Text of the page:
Among the nightclubs and music venues that have suffered deeply in San Francisco over the last year, one of the relative newest, Oasis, could face permanent closure without some immediate help from patrons, or the federal or local government.
The six-year-old LGBTQ nightspot at 11th and Folsom doubles as a drag and cabaret venue and a dance club, and it was opened by local drag stars Heklina and D'Arcy Drollinger with a couple of business partners. It has kept itself afloat and in the news over the last year through various means, including, like some other beloved queer bars around town, a crowdfunding effort last spring. SFist reported on the club's Meals on Heels drag-and-dinner delivery service last September, just as it was reaching the pages of the New York Times and CNN, and the club was able to reopen its rooftop for distanced drag shows and drinks — and food from Don Ramon's down the street — between August and November.
Also, Drollinger has launched a paid streaming platform called Oasis TV, featuring on-demand videos of some of the many performances that have happened on the Oasis stage, like drag reenactments of the Golden Girls, Three's Company, and and his own original slapstick play "Shit and Champagne." (Drollinger's real name, out of drag, is the same as his drag name, thus the pronoun.)
Drollinger tells the Chronicle this week that things are getting dire, despite Oasis' landlord forgiving half of their rent last year. He says that the business requires $30,000 a month just to survive, including rent, and about $40,000 is currently due in back rent, and he's already depleted his savings to keep the place alive.
Thus, there's now a crowdfunding campaign that's already live, as well as a telethon set to air on Oasis TV on March 6, hoping to raise $100,000.
"The telethon is going to be 12 hours of all the things you love about Oasis, bringing together those near and far who have ever graced our stage," Drollinger tells SFist. "It’s a critical time and it is heartening to see so many fabulous entertainers stepping up to fight (and perform) to keep Oasis alive."
SAVE THE OASIS TELETHON! Saturday 3/6 at OasisTV. Donate today at https://givebutter.com/saveoasisPosted by SF Oasis on Wednesday, February 24, 2021
"It’s easy with all the stuff we’re doing to make it look like we’re winning this,” Drollinger tells the paper. “In a lot of ways we are, with what we’re doing for the community, but it’s not realistic to run a venue of this size and be closed. I thought rather than let things totally fall apart, I would ask help."
Heklina sold her piece of the business in late 2019/early 2020, just months before the pandemic shut the place down. And Drollinger has borne the burden of keeping the venue alive, applying for a PPP loan, and presumably applying for a Save Our Stages grant from the last federal stimulus package. But unlike other LGBTQ spaces with more foot traffic, like those in the Castro, things aren't really looking up for Oasis until the club can open for indoor drinks and entertainment.
Drollinger says that the place lost more money being open at a limited capacity last year than it does being closed, and each pivot has come with startup costs and mostly only resulted in enough to pay his workers, and the entire thing is becoming unsustainable. "It’s getting harder each month," he says.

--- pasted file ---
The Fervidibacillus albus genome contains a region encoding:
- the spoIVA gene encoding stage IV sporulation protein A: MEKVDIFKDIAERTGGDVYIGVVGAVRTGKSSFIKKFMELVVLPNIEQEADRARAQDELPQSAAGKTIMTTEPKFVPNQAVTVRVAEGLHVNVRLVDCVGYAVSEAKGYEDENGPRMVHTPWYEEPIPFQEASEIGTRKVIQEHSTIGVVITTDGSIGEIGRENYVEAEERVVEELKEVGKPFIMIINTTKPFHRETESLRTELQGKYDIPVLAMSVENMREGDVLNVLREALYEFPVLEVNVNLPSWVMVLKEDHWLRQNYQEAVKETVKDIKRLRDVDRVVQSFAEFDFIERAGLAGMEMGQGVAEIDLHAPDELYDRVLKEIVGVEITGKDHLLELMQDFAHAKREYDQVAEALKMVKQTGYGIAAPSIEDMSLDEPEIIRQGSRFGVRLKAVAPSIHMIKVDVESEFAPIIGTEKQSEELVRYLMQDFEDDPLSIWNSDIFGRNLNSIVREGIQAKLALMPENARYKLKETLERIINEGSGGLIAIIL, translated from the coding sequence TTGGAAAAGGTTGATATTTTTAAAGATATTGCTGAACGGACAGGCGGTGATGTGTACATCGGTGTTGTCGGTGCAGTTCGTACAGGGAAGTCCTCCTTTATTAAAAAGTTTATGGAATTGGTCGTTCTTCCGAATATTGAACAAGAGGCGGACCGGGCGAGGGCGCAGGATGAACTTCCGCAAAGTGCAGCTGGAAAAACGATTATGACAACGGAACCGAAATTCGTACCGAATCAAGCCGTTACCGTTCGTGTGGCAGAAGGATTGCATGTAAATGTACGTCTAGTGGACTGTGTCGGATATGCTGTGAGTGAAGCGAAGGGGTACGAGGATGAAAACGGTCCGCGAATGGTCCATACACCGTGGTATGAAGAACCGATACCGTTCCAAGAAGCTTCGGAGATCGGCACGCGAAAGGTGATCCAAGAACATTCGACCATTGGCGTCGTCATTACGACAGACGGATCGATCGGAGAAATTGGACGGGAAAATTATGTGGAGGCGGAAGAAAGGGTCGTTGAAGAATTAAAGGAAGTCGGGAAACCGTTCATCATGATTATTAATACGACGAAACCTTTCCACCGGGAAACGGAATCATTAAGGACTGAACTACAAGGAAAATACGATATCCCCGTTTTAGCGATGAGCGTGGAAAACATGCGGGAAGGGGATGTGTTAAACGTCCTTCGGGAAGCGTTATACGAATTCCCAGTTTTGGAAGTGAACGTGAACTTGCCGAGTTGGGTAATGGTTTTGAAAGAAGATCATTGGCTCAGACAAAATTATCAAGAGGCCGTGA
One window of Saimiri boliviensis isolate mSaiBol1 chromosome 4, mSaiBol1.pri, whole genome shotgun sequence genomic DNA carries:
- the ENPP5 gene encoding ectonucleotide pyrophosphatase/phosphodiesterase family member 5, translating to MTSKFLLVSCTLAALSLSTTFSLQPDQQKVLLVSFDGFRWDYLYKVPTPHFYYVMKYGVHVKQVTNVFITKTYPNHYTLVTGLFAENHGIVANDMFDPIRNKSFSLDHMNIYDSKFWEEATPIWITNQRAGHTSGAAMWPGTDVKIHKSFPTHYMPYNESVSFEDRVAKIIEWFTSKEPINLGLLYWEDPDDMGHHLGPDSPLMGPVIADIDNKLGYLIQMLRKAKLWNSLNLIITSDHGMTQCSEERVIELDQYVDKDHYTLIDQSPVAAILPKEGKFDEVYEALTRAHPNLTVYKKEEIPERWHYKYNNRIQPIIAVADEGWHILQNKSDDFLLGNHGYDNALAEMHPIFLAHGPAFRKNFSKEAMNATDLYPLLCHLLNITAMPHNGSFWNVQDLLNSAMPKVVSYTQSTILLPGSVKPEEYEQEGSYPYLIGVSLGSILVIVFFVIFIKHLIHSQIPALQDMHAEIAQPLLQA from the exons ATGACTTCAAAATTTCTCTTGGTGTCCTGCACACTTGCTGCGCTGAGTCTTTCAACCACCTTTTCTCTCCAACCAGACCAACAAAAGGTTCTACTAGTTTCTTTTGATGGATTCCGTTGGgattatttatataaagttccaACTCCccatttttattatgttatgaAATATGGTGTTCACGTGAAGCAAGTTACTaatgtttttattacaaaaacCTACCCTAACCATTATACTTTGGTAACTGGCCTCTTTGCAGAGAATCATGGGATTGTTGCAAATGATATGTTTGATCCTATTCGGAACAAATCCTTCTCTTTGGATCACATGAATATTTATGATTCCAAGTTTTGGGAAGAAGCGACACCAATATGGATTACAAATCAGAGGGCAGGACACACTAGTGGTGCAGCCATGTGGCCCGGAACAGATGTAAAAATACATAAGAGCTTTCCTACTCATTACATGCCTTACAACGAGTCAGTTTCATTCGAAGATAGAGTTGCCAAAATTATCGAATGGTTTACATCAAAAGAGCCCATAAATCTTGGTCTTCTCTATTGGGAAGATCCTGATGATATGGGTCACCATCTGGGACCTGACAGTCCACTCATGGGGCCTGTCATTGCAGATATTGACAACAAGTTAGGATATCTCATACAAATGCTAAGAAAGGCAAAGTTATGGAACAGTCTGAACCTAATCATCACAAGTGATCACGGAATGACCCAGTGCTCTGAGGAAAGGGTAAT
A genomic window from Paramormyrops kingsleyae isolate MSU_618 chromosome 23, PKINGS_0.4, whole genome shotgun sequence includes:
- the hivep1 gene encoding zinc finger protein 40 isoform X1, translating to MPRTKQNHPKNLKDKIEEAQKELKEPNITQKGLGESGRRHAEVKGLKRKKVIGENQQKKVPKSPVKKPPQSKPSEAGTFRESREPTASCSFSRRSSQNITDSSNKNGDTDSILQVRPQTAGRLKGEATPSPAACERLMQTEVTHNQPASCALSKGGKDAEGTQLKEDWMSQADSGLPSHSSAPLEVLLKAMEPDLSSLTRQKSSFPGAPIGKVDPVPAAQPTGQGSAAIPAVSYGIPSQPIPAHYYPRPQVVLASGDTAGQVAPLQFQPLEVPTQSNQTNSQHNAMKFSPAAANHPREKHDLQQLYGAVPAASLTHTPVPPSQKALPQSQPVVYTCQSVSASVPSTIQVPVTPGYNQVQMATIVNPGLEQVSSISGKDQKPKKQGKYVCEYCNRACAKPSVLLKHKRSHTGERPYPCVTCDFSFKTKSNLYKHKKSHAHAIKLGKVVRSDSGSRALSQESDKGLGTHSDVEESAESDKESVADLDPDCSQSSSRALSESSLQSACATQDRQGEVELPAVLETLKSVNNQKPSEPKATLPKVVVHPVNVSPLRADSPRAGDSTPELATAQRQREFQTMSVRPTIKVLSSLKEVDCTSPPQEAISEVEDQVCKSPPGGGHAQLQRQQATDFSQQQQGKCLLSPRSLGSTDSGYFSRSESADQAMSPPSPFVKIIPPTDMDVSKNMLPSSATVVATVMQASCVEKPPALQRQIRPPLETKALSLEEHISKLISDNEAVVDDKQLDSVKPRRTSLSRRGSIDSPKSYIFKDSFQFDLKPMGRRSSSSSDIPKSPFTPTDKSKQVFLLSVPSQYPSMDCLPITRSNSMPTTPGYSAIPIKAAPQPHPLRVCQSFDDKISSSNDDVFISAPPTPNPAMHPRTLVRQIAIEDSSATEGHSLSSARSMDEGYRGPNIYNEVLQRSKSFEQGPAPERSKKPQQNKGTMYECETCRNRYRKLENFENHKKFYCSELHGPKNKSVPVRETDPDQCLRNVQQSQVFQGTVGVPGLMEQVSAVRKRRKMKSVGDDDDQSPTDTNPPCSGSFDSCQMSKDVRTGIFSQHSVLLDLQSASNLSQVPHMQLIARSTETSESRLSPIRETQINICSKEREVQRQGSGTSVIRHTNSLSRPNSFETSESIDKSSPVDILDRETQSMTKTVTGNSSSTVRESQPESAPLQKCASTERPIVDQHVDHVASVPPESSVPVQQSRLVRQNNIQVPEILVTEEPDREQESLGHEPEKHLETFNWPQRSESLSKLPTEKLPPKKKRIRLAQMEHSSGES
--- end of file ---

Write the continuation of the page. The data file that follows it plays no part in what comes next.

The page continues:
The SF Board of Supervisors on Tuesday unanimously passed legislation creating the Music and Entertainment Venue Recovery Fund, however as reported earlier, this is still a fund in search of funding. Supervisor Matt Haney, who sponsored the effort, has suggested that wealthy tech people and philanthropists should pony up funds to help save some of the cultural fabric in the city before it disappears, but that hasn't happened to date.
"I am super-grateful that it is happening, finally. I wish, personally, it had happened a little sooner," Drollinger told the Chronicle last week, regarding the new fund.
Echoing what many business owners have been thinking and feeling during these extended shutdowns, he said, "I am deeply in debt. The club is deeply in debt. I’ve sunk my savings into this. I’m all in. It’s so frustrating being told, ‘You can’t open your business, and we’re not going to find aid for you.'"
Previous crowdfunding campaigns have helped provide vital relief to several legacy LGBTQ businesses in the city and their staffs, including El Rio, Aunt Charlie's, and Twin Peaks — which just recently launched a second campaign that netted them over $100,000. Patrons and regulars have shown that they are will to spend some of the money they would have spent there last year anyway to keep these places alive until we can visit them again.
But other LGBTQ bars and venues, like Virgil's Sea Room in the Mission (which announced its closure this week), and The Stud, were not so lucky. And this pandemic ain't over by a long shot.
Top image: Drag performers Roxy Brooks-Lords (L) and D’Arcy Drollinger (R) get dressed before performing an in-person outdoor drag show at SF Oasis on September 04, 2020 in San Francisco, California. San Francisco's Oasis nightclub has started a meal delivery service called "Meals on Heels" which offers a delivered meal that is accompanied by a socially distanced drag performance. (Photo by Justin Sullivan/Getty Images)